Undergravel and power filter

Discussion in 'Filters and Filtration' started by Joe G, Apr 26, 2006.

  1. Joe G

    Joe GValued MemberMember

    I have a 10-Gallon Tank it came with a compatible Power filter.
    I and I am undecided if I should also get a, Undergravel Filter, or would that be too much.
     
  2. chickadee

    chickadeeFishlore VIPMember

    Undergravel filters are usually always considered unreliable as all they really do is pull the waste productis further down into the very place you are trying to remove it from. They do a poor job and cause a lot of hassle. There have been cases on this forum where tanks have had to be rescued from very badly kept or handled undergravel filters and they are very difficult to maintain. I would jettison the idea of an undergravel filter and get a Power Filter big enough to handle the tank and let thst be enough.

    Rose
    :D
     
  3. not4you

    not4youValued MemberMember

    Undergravel filters are usually always considered unreliable as all they really do is pull the waste productis further down into the very place you are trying to remove it from. They do a poor job and cause a lot of hassle. There have been cases on this forum where tanks have had to be rescued from very badly kept or handled undergravel filters and they are very difficult to maintain. I would jettison the idea of an undergravel filter and get a Power Filter big enough to handle the tank and let thst be enough.

    Rose
    :D
    I would be one of those UGF cases that Rose is talking about. I removed mine about 3 months ago. You would not believe the amount of funk that had collected beneath it. I'd just stick with the power filter if it's of adequate power. You want to have one with a GPH (gallons per hour) rating of 10 times the volume of your tank. So for you 10 gallon tank you would want a filter with a 100 GPH rating.
     
  4. 0morrokh

    0morrokhFishlore VIPMember

    Yeah, UGF's apparently used to be really popular, but people are starting to realize they aren't so good...I've heard so many bad things about them. In a tank that's only 10 gallons, you don't need to be too worried about extra filtration.
     
  5. chickadee

    chickadeeFishlore VIPMember

    I will be so happy to qualify that not4you was the recipient of a tank that had been sadly uncared for. He worked very hard to correct the situation. The bad condition of the tank was not the result of his care. But it did take him a lot of work and a LOT of water changes and MONEY to correct the situation. It is a much harder job to correct a bad situation than just to prevent it in the first place.

    I am very proud of the job he did.

    Rose
     
  6. ncje

    ncjeValued MemberMember

    UGF's were once popular and they actually did a **** of a job. A UGF requires substrate cleaning every week. That said

    They are no good for any fish that digs the substrate as they often go down to the UGF and stop it from working. They are also no good for the planted aquarium which are far more popular now than they were ten years ago. Perhaps thats the reason for decline of the UGF. If you have a tank with substrate and movable rocks, driftwood only with non digging fish, then a UGF is cheap and works very well. A UGF works very well with Haplochromines for example.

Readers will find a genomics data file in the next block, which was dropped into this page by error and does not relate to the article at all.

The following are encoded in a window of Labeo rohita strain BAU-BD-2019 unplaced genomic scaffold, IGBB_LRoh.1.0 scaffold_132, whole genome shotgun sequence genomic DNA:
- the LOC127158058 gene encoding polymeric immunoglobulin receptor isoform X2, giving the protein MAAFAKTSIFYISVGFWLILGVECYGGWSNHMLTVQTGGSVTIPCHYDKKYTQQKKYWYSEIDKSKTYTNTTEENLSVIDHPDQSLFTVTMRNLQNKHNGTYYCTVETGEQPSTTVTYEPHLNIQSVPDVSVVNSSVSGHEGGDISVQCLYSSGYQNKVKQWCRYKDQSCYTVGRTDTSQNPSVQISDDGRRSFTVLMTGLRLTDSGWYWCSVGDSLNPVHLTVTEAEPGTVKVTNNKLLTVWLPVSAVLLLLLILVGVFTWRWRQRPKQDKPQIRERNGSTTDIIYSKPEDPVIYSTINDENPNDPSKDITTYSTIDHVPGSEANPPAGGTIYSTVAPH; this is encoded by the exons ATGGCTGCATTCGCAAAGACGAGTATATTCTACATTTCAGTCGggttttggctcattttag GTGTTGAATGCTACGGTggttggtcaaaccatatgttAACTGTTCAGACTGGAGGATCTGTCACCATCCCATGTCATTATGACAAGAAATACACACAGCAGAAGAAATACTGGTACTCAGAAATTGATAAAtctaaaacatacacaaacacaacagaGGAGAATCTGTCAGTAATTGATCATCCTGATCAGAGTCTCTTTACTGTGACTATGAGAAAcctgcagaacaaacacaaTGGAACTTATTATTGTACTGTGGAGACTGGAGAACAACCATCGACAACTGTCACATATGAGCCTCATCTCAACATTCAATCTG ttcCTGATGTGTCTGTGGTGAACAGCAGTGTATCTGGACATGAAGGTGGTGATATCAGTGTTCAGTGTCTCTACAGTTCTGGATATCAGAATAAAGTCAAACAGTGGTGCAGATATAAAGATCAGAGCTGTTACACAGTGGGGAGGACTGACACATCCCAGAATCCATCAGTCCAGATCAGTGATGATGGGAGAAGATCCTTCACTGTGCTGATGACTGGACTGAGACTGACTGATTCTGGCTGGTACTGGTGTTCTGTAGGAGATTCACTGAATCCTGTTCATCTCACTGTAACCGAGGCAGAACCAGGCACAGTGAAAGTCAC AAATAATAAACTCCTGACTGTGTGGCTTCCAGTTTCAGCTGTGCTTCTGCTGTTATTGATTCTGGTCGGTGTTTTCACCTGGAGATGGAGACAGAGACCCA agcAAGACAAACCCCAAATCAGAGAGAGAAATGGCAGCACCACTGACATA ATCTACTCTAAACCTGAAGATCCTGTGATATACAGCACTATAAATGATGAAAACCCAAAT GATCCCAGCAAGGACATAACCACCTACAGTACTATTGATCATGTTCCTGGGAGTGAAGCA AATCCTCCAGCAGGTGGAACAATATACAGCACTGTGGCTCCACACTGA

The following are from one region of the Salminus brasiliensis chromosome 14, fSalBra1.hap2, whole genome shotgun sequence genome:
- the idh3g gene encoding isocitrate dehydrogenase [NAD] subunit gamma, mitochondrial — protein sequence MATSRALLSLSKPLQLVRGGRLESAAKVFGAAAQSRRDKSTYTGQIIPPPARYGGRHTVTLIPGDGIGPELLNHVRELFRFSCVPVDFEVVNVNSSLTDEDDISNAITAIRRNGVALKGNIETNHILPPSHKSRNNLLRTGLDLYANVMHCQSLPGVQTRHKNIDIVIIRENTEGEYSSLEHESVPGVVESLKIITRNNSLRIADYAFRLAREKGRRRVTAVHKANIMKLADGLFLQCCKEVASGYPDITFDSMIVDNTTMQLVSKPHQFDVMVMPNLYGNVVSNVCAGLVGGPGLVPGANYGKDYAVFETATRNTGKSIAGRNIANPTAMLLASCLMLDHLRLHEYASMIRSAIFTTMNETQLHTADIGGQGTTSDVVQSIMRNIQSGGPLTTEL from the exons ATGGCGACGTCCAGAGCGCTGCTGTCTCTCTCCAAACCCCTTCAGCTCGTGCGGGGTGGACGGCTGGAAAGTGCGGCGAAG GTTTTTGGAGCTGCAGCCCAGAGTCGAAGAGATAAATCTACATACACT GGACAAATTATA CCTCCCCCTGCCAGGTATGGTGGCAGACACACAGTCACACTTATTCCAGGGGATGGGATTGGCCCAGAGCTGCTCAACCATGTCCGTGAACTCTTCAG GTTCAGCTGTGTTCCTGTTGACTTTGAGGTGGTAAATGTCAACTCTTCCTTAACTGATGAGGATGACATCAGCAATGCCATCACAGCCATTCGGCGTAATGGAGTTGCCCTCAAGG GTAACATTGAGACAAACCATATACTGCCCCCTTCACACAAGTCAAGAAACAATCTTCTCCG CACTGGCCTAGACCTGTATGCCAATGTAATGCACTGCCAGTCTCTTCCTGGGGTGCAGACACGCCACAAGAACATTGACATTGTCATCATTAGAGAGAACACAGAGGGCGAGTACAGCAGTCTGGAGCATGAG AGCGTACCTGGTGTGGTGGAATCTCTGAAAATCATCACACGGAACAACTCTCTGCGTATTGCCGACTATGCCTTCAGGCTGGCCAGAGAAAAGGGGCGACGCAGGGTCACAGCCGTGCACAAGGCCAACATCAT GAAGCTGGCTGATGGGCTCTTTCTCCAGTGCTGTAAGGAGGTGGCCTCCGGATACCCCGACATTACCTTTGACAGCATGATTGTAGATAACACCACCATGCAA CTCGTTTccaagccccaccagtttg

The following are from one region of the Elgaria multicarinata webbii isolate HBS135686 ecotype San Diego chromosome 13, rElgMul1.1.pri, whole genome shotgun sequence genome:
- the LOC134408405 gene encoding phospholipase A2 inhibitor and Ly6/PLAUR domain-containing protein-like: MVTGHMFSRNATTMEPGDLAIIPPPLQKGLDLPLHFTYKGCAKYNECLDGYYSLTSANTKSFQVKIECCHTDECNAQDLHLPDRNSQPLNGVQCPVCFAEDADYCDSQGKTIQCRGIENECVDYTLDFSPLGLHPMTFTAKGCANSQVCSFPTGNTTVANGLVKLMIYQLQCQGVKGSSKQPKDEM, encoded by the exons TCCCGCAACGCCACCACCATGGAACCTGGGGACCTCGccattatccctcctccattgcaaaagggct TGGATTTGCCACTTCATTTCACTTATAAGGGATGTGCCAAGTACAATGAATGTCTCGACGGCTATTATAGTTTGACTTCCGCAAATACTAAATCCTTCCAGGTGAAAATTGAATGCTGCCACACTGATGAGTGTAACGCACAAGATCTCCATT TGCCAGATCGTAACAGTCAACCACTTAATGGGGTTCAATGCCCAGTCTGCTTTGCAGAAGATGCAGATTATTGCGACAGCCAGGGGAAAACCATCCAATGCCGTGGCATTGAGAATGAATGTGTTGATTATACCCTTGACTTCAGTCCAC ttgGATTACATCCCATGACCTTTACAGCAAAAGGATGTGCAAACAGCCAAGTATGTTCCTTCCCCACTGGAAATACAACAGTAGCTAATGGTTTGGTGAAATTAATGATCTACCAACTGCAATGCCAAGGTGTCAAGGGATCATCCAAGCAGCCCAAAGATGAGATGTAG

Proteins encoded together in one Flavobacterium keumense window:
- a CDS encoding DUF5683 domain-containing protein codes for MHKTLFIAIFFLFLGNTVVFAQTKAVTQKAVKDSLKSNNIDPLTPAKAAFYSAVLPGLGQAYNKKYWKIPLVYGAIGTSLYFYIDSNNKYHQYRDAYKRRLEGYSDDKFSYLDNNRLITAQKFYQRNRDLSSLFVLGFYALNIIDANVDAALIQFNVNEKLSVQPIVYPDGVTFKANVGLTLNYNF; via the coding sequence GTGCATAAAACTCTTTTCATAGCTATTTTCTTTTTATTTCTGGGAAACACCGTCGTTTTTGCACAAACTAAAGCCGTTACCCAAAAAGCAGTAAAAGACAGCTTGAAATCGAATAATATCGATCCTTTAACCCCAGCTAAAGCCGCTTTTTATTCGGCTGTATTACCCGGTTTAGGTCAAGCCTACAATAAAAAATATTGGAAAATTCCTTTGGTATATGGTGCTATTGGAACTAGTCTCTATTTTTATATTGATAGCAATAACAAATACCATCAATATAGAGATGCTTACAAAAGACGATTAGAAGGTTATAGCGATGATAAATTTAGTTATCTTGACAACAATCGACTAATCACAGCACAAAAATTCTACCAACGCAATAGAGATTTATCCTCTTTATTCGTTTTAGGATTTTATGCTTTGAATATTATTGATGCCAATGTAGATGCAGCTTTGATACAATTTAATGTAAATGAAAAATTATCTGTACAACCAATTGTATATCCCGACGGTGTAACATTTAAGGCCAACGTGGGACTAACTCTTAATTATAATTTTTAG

7. Gunnie

    GunnieWell Known MemberMember

    If you were just **** bent on using an ugf, you could reverse the flow so the water pushes the water from the bottom up through the gravel where your HOB filter can catch the waste. If you have live plants in the tank with root systems in the gravel though, they won't do well with this set up. A sponge filter might be a cheaper option for you if you need more filtration.
     
  8. lokky.funky

    lokky.funkyValued MemberMember

    I have a UGF installed in my 8 gallon. If I were to use it with the reverse flow, what should I do? Please explain me.... I'm not familiar with this..
     
  9. Gunnie

    GunnieWell Known MemberMember

    Instead of the powerhead sucking the water down, you can reverse it to push the water up and out through the gravel. If you already have the tank established, I would not recommend doing this. There is so much waste already under your plates that lifting the plates would release the toxins and probably kill all your fish. You would have to completely start over.
     
  10. OP
    OP
    Joe G

    Joe GValued MemberMember

    Thanks for the advice, i have not gotten purchased any under gravel filter nor do i think i will get one.
     
  11. Butterfly

    ButterflyModeratorModerator Member

    When I used a UGF years ago My Nitrates stayed off the charts and I couldn't understand why. Even though it was heavily planted and I vacuumed the whole substrate every week they still stayed high. Then I decided to rearrange the tank and change the gravel. You would not believe the gunk that was under it. It looked like a layer of mud, plus all the plant roots had just about clogged the whole UGF. Never again!! the HOB(hang on back) filters and canisters take all that stuff out of the tank and you rinse it out when you service your tanks. It's a much better system.  Sure alot of stuff still gets in the gravel but nothing like with a UGF.
    Carol
     
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